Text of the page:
Video game consoles have always struggled to keep up with rapid pace of innovation set forth by PCs, and more recently, mobile devices. In the last generation, the PlayStation 3 in particular was bound by proprietary processing technology and a rigid operating system that made software and new features arduous and costly to produce.
Google's Nexus smartphones have been the holy grail for die-hard Android fans since the original Nexus One was released almost four years ago. With quick software updates and minimal carrier involvement, users were able to truly experience Android the way Google intended. These devices never really sold well, at least compared to other smartphones from Samsung, HTC, and Apple, but that was never really the goal. The Nexus phones exist to proudly waive the Google flag, carrying with them a raw, brand new, and mostly untouched, version of the mobile operating system.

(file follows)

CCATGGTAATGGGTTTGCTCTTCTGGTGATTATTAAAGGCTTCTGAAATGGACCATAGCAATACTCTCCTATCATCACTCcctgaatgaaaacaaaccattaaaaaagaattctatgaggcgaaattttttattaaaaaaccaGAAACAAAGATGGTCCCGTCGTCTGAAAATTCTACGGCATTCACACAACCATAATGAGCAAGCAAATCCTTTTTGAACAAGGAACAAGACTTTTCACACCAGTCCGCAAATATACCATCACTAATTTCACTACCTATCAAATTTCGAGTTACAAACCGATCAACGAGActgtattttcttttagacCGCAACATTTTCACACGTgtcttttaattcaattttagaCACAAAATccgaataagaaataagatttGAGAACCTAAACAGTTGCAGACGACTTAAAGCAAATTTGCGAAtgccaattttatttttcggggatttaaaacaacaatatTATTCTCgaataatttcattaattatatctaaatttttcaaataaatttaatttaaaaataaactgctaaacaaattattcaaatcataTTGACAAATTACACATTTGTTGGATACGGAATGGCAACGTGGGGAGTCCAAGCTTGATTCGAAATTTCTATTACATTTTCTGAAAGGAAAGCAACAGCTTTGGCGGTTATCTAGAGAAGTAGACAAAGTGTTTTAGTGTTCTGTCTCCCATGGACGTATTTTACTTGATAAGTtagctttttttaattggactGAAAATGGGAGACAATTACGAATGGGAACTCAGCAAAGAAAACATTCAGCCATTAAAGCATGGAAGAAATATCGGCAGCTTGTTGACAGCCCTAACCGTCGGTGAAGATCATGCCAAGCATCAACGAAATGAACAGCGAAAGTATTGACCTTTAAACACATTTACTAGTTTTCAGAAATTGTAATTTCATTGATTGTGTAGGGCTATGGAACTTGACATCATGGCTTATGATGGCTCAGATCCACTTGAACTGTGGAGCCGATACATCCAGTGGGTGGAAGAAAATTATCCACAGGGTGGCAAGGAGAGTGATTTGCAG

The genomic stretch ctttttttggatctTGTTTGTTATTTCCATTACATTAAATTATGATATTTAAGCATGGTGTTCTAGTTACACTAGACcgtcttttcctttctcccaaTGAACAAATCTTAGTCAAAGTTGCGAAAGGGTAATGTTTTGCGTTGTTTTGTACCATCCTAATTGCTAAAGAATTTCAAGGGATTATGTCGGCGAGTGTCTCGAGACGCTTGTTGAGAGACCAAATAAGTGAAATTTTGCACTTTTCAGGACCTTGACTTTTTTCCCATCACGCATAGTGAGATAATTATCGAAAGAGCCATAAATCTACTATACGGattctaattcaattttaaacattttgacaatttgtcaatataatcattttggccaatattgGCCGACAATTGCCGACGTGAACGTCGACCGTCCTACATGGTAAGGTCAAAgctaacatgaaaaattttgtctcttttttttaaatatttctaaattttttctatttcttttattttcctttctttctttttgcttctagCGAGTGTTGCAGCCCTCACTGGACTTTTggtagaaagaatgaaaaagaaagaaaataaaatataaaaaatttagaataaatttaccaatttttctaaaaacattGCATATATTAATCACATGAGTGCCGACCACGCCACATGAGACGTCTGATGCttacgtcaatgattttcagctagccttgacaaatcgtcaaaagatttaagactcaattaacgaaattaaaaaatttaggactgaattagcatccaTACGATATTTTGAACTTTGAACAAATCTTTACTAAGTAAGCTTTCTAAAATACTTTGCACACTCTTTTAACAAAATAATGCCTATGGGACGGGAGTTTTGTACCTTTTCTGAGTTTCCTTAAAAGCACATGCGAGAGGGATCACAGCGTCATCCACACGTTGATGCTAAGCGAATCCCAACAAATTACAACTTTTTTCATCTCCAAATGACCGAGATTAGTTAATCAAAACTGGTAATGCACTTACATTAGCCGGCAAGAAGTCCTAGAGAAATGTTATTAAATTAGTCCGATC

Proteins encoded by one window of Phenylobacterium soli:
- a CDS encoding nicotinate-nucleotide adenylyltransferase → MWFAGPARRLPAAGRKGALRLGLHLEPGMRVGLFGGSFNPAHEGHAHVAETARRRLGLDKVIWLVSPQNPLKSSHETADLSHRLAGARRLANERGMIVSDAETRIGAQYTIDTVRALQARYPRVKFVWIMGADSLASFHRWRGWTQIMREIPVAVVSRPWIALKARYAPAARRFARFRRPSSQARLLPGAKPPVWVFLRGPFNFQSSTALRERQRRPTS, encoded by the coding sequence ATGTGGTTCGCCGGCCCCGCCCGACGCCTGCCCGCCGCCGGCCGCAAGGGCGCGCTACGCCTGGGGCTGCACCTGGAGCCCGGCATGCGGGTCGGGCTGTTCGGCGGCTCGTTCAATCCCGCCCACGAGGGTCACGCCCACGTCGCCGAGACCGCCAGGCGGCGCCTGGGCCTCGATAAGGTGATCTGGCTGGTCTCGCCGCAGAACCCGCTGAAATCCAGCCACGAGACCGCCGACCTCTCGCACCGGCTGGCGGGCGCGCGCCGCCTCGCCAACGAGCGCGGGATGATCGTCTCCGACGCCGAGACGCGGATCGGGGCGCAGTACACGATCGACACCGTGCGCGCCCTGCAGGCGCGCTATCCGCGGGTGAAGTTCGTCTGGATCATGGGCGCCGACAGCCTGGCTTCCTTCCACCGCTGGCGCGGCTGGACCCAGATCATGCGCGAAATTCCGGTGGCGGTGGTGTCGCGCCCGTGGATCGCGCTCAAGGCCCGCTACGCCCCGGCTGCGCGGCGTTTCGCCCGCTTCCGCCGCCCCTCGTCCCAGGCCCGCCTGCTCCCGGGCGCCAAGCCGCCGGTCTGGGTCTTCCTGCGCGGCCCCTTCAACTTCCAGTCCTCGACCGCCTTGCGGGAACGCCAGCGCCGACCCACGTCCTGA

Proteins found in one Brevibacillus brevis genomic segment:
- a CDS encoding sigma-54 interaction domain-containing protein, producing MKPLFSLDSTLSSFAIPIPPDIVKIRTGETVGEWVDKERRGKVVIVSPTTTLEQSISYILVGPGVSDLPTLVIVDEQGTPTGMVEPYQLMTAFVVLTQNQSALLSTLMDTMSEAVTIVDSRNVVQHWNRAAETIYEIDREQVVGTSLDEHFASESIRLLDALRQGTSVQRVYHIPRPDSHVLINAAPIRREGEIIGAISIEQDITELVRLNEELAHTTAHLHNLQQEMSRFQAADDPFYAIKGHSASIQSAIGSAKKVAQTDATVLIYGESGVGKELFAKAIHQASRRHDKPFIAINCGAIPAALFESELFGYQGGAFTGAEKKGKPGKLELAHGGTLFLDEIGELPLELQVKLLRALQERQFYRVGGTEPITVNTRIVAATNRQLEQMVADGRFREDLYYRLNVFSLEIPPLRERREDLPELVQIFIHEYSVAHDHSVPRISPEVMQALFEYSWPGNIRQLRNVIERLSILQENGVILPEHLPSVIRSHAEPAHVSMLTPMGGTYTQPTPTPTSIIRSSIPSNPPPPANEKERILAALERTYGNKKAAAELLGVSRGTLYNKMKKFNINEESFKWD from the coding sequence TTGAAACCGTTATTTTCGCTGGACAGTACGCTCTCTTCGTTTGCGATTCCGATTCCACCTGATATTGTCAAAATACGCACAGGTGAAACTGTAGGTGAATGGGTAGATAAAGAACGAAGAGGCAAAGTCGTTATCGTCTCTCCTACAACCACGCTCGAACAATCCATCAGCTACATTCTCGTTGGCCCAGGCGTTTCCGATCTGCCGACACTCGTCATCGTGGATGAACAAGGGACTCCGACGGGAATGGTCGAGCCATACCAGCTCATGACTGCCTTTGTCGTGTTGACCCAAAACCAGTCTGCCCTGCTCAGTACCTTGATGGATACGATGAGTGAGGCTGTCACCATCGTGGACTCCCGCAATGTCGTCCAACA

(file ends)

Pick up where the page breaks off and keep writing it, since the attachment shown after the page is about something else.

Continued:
Stylus-equipped devices have become more and more uncommon over the last decade or so, but Samsung is still pushing the aged input method to new smartphones and tablets with its Note line of products. While many of us are completely content with just using our fingers, there are still those out there that enjoy hand-writing and casually drawing—and for that audience, the new Samsung Galaxy Note 10.1 - 2014 Edition tablet hopes to deliver a great combination of built-in stylus app support, solid hardware, and a trusty Wacom digitizer.
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